The real theme we might see (maybe in this situation or with other teams in the future) is that when a GM gets fired, his replacement will probably start with a lot of dead weight tied up in future years.

I don't know how we'll be able to recognize who is a good 'replacement GM', because likely the first task is to clean up the old guy's mess, which may last another 2 - 3 years of unattractive salary commitments.

In a 'quick fix' NHL, what can a guy do when his hands are tied from day one?

 
At 9:31 AM, July 06, 2006, Anonymous David Johnson said...

My thoughts on this are that the Leafs (or any team for that matter) aren't goung to win squat with Aubin and Tellqvist as your goalies. They also aren't going to win squat with the other 'cheap' goalies you mentioned (Manny Legace, Dominik Hasek, Ed Belfour, Mike Dunham, Brian Boucher and Martin Prusek). Giguere and Nabokov could be had but at a substantially higher cost to the salary cap and Raycroft was better than both of them in 2003-04. And Nabokov was equally as bad as Raycroft (.886 save% to Raycrofs .879) last year and I am not convinced that Anaheim is all that eager to trade Giguere yet. Both Pogge and Rask are at least a couple years away from being ready.

So, considering all that, Raycroft is a relatively low risk, potentially high reward gamble. If the gamble pays off and Raycroft returns to 2003-04 form the Leafs end up with a top-tier goalie (better than all those other options) at a very good price point. This allows them to spend more money on defense and forwards. This is how teams are going to win in the salary cap era. Having bargains on your team so you can spend more elsewhere.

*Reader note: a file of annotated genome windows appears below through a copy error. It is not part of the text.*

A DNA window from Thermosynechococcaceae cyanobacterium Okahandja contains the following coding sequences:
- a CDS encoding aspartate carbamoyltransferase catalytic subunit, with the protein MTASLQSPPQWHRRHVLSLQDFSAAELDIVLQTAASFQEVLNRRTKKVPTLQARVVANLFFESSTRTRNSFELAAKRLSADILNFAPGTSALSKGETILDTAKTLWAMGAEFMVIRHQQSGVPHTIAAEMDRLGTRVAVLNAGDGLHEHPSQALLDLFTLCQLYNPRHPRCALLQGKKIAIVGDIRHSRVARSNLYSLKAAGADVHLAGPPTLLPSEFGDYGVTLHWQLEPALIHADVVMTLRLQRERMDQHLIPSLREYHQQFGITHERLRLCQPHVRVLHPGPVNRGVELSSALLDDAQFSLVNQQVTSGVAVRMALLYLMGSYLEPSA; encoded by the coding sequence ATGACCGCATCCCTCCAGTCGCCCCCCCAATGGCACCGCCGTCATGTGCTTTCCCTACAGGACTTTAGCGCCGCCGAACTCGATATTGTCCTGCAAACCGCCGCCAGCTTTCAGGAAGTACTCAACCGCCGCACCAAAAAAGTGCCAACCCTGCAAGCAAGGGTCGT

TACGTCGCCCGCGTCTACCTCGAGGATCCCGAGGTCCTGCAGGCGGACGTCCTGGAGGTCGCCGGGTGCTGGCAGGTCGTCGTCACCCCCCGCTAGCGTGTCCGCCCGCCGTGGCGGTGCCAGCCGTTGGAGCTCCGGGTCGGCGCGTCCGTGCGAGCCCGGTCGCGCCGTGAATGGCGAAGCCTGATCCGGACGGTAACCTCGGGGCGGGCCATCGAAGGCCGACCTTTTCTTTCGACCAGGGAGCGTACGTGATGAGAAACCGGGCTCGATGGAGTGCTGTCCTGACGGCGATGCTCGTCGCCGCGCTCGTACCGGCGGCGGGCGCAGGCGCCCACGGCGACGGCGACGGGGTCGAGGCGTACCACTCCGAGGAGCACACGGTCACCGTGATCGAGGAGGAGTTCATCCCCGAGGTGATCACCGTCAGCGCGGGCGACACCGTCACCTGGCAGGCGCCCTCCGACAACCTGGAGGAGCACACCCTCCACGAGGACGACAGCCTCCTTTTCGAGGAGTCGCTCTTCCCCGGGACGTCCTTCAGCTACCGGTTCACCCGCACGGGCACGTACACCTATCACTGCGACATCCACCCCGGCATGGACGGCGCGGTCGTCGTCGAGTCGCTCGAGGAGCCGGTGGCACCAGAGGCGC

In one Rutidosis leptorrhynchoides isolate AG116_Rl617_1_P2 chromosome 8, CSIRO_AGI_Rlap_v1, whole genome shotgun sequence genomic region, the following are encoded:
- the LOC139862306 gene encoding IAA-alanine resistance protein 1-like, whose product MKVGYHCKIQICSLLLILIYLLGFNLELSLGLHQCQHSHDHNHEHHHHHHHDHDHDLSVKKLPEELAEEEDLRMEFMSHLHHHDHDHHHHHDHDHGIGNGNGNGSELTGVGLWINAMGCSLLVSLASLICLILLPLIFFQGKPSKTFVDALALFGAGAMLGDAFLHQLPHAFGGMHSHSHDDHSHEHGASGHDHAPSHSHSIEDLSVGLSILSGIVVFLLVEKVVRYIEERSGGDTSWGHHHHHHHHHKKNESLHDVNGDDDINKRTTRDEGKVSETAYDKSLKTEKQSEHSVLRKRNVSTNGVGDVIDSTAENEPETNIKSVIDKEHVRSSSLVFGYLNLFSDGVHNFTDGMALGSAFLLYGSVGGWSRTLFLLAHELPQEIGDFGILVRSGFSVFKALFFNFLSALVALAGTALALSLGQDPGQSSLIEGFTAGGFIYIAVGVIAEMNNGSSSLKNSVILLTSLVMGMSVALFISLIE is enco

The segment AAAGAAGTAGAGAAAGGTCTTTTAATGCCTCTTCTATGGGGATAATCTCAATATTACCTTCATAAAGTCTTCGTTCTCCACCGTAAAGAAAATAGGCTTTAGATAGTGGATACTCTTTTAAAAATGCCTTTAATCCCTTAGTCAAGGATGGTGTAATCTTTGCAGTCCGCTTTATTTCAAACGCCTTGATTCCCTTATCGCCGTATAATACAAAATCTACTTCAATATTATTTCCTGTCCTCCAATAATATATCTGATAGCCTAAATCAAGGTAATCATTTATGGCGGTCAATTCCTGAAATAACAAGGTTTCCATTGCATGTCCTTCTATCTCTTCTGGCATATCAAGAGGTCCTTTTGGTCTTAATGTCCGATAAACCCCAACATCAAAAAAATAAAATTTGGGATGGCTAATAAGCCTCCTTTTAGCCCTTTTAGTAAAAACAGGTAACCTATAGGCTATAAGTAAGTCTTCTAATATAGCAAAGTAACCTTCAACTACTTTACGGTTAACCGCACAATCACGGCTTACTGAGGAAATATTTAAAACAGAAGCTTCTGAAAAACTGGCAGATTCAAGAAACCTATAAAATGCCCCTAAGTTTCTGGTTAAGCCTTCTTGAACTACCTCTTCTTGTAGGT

The worst case scenario is that he faulters big time and the Leafs are stuck playing Aubin, who isn't good enough just like all their other options. Well, now they are right back where they started, waiting for Pogge to develop.

 
At 12:14 PM, July 06, 2006, Blogger E Colquhoun said...

It is kinda' funny to hear people talk about Pogge and Rusk as already being bankable NHL players. They are both unproven at the NHL level. They could, the operative word being could, be as good as everyone is predicting but they could just as easily be not. Hockey is littered with the next "Can't miss" prospect not panning out.

 
At 1:48 PM, July 06, 2006, Blogger James Mirtle said...

It is kinda' funny to hear people talk about Pogge and Rusk as already being bankable NHL players.

I don't see anyone here saying anything like that — and I certainly didn't — but the point is, prospects are assets and Rask was one of the more valuable ones the Leafs had. Throwing him away for Raycroft, if he doesn't turn out, will look mighty silly.

I was at the World Jr. tournament this year, and Rask looked phenomenal — better than Pogge. Fundamentally, Rask has the skillset to play in the NHL a long time. Will he? As you said, we don't yet know, but I'm guessing he will.

If the Leafs don't think that's the case and their scouting of Rask was part of this deal, then good on them. That, however, really doesn't seem like that's the case.